Post-Modernist Kathleen Gilje captures the Duchamp spirit in her Portrait of Andrej, Male Model as Nude Descending Staircase, after Gerhard Richter (androgynous supermodel Serbian Australian Andrej Pejic), a fitting reference to the ambiguous gender of the original moving figure. However, no spoilers here. Just see the show for yourself  - or order the catalog, if you live too far away to catch this hilarious and thought-provoking homage to Monsieur Duchamp, the nude and the staircase (passim Thomas Shannon).

To hear Marcel Duchamp explain the painting in his own words, click on the podcast Culture Shock 1913, another brilliant addition to the "Fisko Files" created by WNYC's fabulous Sara Fishko. This exceptional radio program not only explains the fury unleashed by the Armory Show's introduction of raw avant-garde Modernism to New York and elsewhere, as it toured the US, but also delves into other forms of unprecedented avant-garde creations, such as Stravinsky and Nijinsky's ballet Rite of Spring (debut on May 29, 1913) and Schoenberg's atonal music.

The New York Arts Exchange will tour Marcel Duchamp's Nude Descending Staircase: An Homage, at 1 pm on Tuesday, February 19th.  Please reserve by Monday, February 18th at

Happy Presidents' Day,
Beth New York

aka Beth S. Gersh-Nesic, Ph.D.
New York Arts Exchange

Wednesday, February 13, 2013

E-lated that Hol Art Books Launches Free Publishing Effort

Hol Art Books, publisher of Amy Whitaker's hilarious and insightful  Museum Legs, has announced  a crowd-sourcing campaign on Kickstarter to fund its People's eBook venture: an open, free platform for publishing books.  The concept will make the publication of electronic books user-friendly and FREE to the author.  Moreover, this publishing format will encourage creativity, as it will allow for books of any length and style.  (I have a few ideas up my sleeve already.)

Hol Art Books has supported the voices of contemporary art critics and art professionals for several years,  It publishes  new editions of out-of-print older books, such as Mortimer Menpes Whistler As I Knew Him, first published in 1904 (shortly after Whistler's death), and Dorothy Dudley's translation of Venus, a description of the Venus de Milo in the Louvre by the sculptor Auguste Rodin (first published in English in 1912).  And cutting-edge commentary, such as Francine Koslow Miller's Cashing in on Culture: Betraying the Trust at the Rose Art Museum.

For those of us interested in the centennial anniversary of the Armory Show (opened on February 15, 1913),  Documents of the 1913 Armory Show offers a complete collection of essays generated by the show in paperback and eBook form.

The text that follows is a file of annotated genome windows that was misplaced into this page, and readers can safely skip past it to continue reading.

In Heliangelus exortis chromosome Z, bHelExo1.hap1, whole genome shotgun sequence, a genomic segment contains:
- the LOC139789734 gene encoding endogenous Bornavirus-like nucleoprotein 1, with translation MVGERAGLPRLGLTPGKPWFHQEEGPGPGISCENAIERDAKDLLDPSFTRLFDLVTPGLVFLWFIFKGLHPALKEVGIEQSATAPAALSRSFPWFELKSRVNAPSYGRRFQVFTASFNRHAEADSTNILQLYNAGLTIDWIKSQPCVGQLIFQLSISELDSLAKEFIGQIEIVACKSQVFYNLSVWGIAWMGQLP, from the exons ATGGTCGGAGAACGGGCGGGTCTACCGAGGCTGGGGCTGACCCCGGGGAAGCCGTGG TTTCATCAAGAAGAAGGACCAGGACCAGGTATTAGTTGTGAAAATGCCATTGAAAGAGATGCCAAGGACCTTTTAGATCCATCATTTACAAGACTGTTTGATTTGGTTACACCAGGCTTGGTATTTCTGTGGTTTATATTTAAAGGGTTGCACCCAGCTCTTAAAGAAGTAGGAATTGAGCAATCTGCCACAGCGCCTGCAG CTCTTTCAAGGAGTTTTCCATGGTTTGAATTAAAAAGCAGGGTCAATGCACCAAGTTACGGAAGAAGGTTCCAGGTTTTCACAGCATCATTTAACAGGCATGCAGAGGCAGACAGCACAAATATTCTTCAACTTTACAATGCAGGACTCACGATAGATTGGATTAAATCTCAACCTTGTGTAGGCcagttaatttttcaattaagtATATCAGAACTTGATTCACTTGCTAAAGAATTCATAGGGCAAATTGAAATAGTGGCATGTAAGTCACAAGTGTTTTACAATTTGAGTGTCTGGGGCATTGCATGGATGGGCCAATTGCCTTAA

Greg Albers, founder and publisher of Hol Art Books, loves books that truly inform the reader about art and the art world (as Amy Whitaker's book surely does)   We are lucky to have this open-minded person on our side.

But don't just take my word for it: explore the project and the books on the Hol Art Books website.  The purchase of a paperback includes one eBook at no extra cost.

You will be glad you discovered this valuable source for your art-reading pleasure.

Here's to good reading and writing -
Beth New York

aka  Beth S. Gersh-Nesic, Ph.D.
New York Arts Exchange 

Monday, February 4, 2013

"Brush," "Scent" and "Fire" at the Museum of Art and Design

Sandy Skoglund, Breathing Glass, 2000 at Museum of Art and Design

The Museum of Art and Design is "on fire" with its current exhibitions on contemporary glass design, Daniel Brush's golden objects, the art of fragrance, and Islamic treasures from Doris Duke's magnificent mansion Shangri-La. An elegant architectural space in its own right, MAD is becoming the hot spot in NYC for those in the know (especially their restaurant Robert's on the top floor with its fabulous view of Central Park).

Playing with Fire: 50 Years of Contemporary Glass, through April 7
Daniel Brush: Blue Steel Gold Light, through February 24
The Art of Scent: 1889-2012, through March 3
Doris Duke's Shangri-La: Architecture, Landscape and Islamic Art, through February 17

The Museum of Art and Design, 2 Columbus Circle (at the convergence of 59th Street, Eight Ave, and Broadway).

Please join the New York Arts Exchange for a conversational tour on Tuesday, February 5 at 1 pm.
We will meet in the lobby.  $60 a la carte.   Reservations: